The District of Columbia government Thursday will launch a campaign that advocates say is a first of its kind: A series of ads “promoting respect for the District’s transgender and gender-non-conforming communities.”
One of the ads features Kisha, a trans woman who lives in D.C. The ad quotes Kisha, saying, “I love wandering through Smithsonian museums, eating on H Street with friends, and going to shows at Howard Theatre.”
Then, the aim of the campaign: “I’m a transgender woman and I’m part of DC. Please treat me the way any woman would want to be treated: with courtesy and respect.”
The posters — which the D.C. Office of Human Rights has been sparking interest about on Facebook — then note that discrimination based on gender identity and expression is illegal in the District of Columbia and provide a website and phone number for more information.
Part of the D.C. government’s response to a spate of anti-trans violence in the city in recent years, Mayor Vincent Gray is planning to attend tonight’s launch of the campaign, a city official told BuzzFeed.
“I believe in the message. I believe in equality for everybody, all over the world,” said Kisha, who did not share her last name. “Growing up in a household with a single mother and nine siblings, my mother always taught us about equality. When I started living as a transgender woman outside of the home, was the first time I saw the discrimination [against LGBT people].”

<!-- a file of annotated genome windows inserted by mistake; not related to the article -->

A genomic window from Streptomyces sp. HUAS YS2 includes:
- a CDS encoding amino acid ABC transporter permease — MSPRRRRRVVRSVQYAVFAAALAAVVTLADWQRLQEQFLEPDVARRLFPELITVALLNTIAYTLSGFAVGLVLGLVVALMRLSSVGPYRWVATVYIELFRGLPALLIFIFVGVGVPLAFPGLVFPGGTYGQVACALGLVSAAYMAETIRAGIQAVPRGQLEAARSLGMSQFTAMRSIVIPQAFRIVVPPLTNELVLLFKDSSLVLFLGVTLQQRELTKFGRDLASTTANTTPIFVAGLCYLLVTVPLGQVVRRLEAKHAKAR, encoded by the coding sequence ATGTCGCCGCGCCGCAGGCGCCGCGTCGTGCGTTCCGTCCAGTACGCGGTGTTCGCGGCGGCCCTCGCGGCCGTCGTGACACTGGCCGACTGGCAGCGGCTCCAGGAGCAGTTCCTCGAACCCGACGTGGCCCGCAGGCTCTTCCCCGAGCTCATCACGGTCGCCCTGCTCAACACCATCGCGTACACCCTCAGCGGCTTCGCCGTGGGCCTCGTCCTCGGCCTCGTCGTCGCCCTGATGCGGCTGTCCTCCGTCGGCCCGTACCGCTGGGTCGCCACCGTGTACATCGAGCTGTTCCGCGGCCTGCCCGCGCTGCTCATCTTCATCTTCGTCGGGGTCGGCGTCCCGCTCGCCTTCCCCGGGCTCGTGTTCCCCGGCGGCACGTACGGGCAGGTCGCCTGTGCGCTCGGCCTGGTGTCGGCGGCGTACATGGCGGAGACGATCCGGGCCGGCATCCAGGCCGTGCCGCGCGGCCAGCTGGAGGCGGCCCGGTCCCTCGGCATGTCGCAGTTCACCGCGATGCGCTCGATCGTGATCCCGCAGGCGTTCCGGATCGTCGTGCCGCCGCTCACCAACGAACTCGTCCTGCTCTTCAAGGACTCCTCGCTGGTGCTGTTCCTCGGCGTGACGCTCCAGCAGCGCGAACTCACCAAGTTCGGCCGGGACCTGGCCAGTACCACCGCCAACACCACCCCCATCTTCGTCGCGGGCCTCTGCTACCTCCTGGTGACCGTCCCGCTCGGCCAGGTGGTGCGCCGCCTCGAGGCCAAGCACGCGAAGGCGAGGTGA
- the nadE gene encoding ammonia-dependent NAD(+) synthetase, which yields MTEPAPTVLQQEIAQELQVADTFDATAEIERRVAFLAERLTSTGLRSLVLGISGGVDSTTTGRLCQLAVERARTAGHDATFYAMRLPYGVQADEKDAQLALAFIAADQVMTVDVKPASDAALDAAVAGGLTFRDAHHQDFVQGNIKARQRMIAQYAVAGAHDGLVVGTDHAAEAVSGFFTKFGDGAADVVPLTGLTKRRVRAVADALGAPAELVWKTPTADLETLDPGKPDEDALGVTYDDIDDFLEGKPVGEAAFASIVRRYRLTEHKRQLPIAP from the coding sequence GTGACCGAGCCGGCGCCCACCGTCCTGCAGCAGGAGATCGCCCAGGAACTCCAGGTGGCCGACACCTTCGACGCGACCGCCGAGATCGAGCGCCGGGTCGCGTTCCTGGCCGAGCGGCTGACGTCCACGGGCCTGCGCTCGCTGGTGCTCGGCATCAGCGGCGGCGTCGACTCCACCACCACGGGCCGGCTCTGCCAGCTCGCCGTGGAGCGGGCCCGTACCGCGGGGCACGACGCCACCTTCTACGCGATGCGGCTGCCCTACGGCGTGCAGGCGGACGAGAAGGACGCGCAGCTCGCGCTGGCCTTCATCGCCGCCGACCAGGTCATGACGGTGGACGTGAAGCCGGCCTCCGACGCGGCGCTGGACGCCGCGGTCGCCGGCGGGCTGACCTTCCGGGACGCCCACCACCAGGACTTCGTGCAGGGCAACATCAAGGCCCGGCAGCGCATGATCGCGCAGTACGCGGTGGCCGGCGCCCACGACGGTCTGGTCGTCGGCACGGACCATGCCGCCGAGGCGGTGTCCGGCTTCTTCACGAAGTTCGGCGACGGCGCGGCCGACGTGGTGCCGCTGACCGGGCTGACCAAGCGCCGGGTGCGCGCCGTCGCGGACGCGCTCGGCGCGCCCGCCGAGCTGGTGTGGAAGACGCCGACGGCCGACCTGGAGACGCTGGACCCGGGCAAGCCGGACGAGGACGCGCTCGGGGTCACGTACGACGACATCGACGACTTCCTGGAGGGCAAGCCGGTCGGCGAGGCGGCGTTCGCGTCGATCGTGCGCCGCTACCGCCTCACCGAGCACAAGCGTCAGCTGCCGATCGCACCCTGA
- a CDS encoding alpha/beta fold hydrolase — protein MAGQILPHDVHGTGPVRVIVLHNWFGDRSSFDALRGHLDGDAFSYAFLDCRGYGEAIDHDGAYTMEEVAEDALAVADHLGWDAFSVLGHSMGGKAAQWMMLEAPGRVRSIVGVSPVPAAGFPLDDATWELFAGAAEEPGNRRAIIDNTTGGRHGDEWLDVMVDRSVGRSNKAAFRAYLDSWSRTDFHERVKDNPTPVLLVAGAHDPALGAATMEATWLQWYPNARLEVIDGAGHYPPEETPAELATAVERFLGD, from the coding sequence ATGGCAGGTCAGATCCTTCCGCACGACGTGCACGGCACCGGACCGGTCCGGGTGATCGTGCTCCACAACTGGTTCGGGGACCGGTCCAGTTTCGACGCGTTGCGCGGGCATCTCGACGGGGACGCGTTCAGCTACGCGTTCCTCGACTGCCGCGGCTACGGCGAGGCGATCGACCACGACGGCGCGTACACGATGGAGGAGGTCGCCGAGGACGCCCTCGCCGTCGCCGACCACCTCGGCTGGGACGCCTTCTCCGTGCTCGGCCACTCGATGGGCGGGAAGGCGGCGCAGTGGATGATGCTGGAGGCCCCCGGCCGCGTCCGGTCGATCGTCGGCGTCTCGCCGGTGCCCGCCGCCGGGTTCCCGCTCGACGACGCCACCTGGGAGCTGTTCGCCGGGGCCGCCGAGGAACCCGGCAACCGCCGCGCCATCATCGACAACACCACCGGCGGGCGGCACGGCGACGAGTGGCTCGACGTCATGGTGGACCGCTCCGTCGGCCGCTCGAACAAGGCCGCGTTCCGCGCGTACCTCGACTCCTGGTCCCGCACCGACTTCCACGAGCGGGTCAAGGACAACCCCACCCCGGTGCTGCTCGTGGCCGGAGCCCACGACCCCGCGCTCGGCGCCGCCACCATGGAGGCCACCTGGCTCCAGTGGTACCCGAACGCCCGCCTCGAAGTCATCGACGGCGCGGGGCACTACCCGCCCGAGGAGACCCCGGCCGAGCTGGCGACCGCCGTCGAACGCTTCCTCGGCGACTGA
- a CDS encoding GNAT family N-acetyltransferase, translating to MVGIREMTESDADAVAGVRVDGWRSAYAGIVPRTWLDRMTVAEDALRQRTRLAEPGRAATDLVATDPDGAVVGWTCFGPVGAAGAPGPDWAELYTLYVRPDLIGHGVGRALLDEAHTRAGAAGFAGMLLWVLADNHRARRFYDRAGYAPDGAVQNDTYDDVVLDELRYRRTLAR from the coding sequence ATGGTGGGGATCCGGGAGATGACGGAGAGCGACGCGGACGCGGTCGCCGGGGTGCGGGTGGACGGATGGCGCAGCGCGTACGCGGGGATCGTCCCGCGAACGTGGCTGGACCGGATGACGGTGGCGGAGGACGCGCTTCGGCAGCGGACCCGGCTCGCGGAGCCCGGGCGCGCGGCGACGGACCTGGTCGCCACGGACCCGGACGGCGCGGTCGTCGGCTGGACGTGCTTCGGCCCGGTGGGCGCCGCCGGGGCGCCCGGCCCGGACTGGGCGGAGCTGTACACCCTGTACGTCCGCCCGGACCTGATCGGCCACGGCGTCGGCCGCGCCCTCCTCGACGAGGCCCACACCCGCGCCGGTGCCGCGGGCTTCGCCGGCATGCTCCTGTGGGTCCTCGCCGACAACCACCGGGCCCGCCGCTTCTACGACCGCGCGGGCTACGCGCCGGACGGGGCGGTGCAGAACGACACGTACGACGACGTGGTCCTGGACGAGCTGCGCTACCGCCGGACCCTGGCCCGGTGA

As for her participation, though, she did admit, “Honestly, it was my girlfriend’s idea.” Now, though, she’s looking forward to seeing the effect of the campaign.
“I think it’s going to have a great impact,” she said. “The fact that it is going to be right there in your face. People will see transgender people. They’re going through everyday life, everyday struggles — the same as straight people, rich people, everyone. Getting the message out there … is going to be great.”
Saying that lesbian and gay people are a more well-known group to the general public, Kisha said of transgender people, “I feel like we’re in such a little box, they put labels on us.
“Tonight is going to change a lot of people’s minds.”
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